Oceanfront Land In Sagaponack Could Sell For About $200,000

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An oceanfront parcel in Sagaponack may break records this year for being one of the cheapest lots sold in the village, fetching around $200,000.

The .6-acre vacant lot at 152 Sandune Court is owned by Southampton Town, which acquired it from Suffolk County. The town put it up for sale with a starting bid of $102,200 on December 10. When bidding closed just a few days later, on Wednesday, December 16, only two bids had been submitted.

One of them was from billionaire real estate developer Lloyd Goldman (who is, incidentally, one of the Gurney’s investors who recently purchased the nearby Panoramic resort in Montauk). Mr. Goldman has an oceanfront home next door to the Sagaponack parcel, and had paid the town $1 for a utility easement in October 2014 to bury his lines underneath the lot. Mr. Goldman submitted a bid of $200,000 for 152 Sandune Court.

The second bid came in slightly higher, at $202,000. It was submitted by H.D.F. LLC, which is tied to Southampton Press publisher Joseph P. Louchheim.

“I saw a legal advertisement that the town was selling an oceanfront lot in Sagaponack with a starting bid of about $102,000,” Mr. Louchheim confirmed on December 17. “I thought it was a typo. I figured, who wouldn’t want to own oceanfront in Sagaponack? So I lobbed in a bid, just for the heck of it.”

Mr. Louchheim’s father, Donald, is mayor of Sagaponack, but the village has had no involvement in the impending land sale.

The lot is not buildable, and it is unclear if there are any covenants on it. However, according to Southampton Town Deputy Supervisor and Chief of Staff Frank Zappone, a constituent called town hall to say that the parcel is a public access point to the beach.

As of December 18, the town attorney could not find any specifications stated in the deed that speaks to this public access. “It doesn’t mean it doesn’t exist,” said Mr. Zappone. There is only one reference to beach access on a survey map, he explained, but it does not clearly state if it is designated for neighboring properties or the public at large. Upon a sale, the town will have to sort out this unknown variable. Mr. Zappone would not detail potential resolutions the town might pursue.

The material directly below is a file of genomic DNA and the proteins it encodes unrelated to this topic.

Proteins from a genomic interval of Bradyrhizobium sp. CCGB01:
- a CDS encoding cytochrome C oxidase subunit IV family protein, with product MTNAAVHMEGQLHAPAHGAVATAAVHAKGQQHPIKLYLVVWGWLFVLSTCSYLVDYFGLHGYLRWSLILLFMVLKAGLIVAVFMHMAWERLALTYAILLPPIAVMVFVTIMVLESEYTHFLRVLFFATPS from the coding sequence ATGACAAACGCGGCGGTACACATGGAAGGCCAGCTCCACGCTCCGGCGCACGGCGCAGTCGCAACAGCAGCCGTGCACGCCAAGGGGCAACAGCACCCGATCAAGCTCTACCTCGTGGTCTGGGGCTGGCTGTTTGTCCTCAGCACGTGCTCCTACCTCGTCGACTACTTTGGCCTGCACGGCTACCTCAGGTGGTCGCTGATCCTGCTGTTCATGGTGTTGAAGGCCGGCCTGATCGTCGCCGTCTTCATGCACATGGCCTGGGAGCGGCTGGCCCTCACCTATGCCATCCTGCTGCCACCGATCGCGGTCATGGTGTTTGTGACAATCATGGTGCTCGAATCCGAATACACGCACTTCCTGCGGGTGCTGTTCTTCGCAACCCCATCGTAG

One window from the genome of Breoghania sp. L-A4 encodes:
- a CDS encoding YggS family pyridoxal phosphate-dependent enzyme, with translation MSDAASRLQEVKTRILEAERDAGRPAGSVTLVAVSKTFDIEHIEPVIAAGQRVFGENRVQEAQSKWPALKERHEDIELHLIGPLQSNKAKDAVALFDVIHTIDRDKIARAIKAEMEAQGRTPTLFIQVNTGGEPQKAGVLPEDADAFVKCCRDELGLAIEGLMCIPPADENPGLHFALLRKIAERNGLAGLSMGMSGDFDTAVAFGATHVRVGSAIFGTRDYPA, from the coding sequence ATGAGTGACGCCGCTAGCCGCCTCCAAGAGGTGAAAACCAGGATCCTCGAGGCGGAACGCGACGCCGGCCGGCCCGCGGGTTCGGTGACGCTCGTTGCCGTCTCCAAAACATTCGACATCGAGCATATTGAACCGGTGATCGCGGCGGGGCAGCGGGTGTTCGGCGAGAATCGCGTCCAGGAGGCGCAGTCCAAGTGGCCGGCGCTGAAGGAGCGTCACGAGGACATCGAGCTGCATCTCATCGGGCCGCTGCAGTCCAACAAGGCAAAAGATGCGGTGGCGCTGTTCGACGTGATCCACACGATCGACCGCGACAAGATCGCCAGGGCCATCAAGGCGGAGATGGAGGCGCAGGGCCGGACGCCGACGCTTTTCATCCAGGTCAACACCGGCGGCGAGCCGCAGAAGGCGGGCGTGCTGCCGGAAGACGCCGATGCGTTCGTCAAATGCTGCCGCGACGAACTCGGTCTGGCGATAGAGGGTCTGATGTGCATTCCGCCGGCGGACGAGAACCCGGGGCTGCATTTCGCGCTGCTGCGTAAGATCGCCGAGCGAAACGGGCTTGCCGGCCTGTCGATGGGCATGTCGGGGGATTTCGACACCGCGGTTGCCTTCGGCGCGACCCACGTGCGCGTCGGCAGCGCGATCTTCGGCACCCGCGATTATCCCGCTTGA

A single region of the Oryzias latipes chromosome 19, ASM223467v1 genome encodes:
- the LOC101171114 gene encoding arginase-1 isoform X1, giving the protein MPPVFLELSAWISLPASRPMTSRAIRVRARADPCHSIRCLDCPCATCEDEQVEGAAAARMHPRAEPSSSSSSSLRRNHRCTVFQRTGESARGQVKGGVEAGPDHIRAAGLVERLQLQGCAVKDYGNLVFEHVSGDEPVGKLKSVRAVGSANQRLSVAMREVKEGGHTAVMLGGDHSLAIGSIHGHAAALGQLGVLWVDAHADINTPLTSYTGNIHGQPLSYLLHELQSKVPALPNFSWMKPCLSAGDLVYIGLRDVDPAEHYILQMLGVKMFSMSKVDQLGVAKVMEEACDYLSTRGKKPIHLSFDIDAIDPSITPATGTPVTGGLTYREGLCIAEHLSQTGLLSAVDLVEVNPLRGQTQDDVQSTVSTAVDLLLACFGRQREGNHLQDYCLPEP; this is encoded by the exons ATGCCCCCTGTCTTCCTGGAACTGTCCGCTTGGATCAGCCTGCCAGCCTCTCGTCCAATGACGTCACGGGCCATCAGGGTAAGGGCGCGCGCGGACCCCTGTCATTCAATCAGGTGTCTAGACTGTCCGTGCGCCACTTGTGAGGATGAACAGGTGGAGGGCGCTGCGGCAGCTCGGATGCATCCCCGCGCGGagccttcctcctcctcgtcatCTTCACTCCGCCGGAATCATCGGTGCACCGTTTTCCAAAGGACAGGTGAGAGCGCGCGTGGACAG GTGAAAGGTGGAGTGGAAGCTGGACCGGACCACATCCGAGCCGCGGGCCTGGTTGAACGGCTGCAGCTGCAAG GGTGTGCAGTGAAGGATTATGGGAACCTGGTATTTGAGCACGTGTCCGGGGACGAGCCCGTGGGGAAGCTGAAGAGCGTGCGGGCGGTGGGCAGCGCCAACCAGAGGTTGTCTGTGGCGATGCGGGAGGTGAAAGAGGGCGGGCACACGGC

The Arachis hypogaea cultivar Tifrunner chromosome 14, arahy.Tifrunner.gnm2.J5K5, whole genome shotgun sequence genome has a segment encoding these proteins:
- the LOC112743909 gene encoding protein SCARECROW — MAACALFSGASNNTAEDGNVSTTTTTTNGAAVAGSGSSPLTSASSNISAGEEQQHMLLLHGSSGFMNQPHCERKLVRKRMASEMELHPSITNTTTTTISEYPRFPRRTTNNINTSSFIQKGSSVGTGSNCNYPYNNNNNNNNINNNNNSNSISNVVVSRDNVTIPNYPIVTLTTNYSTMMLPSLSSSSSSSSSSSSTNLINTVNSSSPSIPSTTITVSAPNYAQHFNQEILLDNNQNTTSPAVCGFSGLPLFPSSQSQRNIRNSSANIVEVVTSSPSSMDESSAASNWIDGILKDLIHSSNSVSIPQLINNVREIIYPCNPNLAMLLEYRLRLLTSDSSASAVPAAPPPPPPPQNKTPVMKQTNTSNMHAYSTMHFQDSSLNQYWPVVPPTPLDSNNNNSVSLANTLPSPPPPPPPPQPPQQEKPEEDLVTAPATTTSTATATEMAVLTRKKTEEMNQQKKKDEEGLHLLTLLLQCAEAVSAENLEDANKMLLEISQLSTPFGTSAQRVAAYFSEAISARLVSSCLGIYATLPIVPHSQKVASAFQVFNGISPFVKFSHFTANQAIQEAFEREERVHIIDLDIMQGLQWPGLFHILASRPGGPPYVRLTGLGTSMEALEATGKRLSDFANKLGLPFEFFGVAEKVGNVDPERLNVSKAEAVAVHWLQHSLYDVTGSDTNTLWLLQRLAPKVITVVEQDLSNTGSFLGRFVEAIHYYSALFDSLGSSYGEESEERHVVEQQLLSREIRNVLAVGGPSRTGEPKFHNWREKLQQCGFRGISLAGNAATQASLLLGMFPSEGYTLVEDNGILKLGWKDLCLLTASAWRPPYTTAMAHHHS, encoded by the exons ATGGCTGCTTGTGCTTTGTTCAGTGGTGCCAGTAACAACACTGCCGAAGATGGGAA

It is not entirely clear why the sale took place over only five business days. Mr. Zappone said the Town Board recommended this time frame, possibly because it wanted to settle the matter before the end of the calendar year.

“It’s a relatively useless piece of property to us,” Mr. Zappone said. “It wasn’t bought with [Community Preservation Fund] money, so it’s not preserved open space. And it’s not farmland, so we’re not benefiting by taking development rights.”

After the bidding was announced, the town contracts department reviewed the two bids to ensure they met all necessary criteria, while the town attorney’s office made sure they lined up with the appraised value of the land. Mr. Zappone said he was not sure what the land’s appraised value was.

The contracts department and attorney’s office then made a recommendation to the Southampton Town Board about whether to reject or accept the bids during an executive session on Thursday, December 17. Board members apparently asked the town attorney’s office to reach out to one of the bidders, said Mr. Zappone, who would not reveal which bidder.

Depending on the response from the bidder, the Town Board will issue a resolution either rejecting or accepting the bid at its meeting on Tuesday, December 22.

If a bid is accepted, the transaction would be one of the cheapest land sales in Sagaponack, which ranked Number 2 on the Forbes list of priciest zip codes in America this year.

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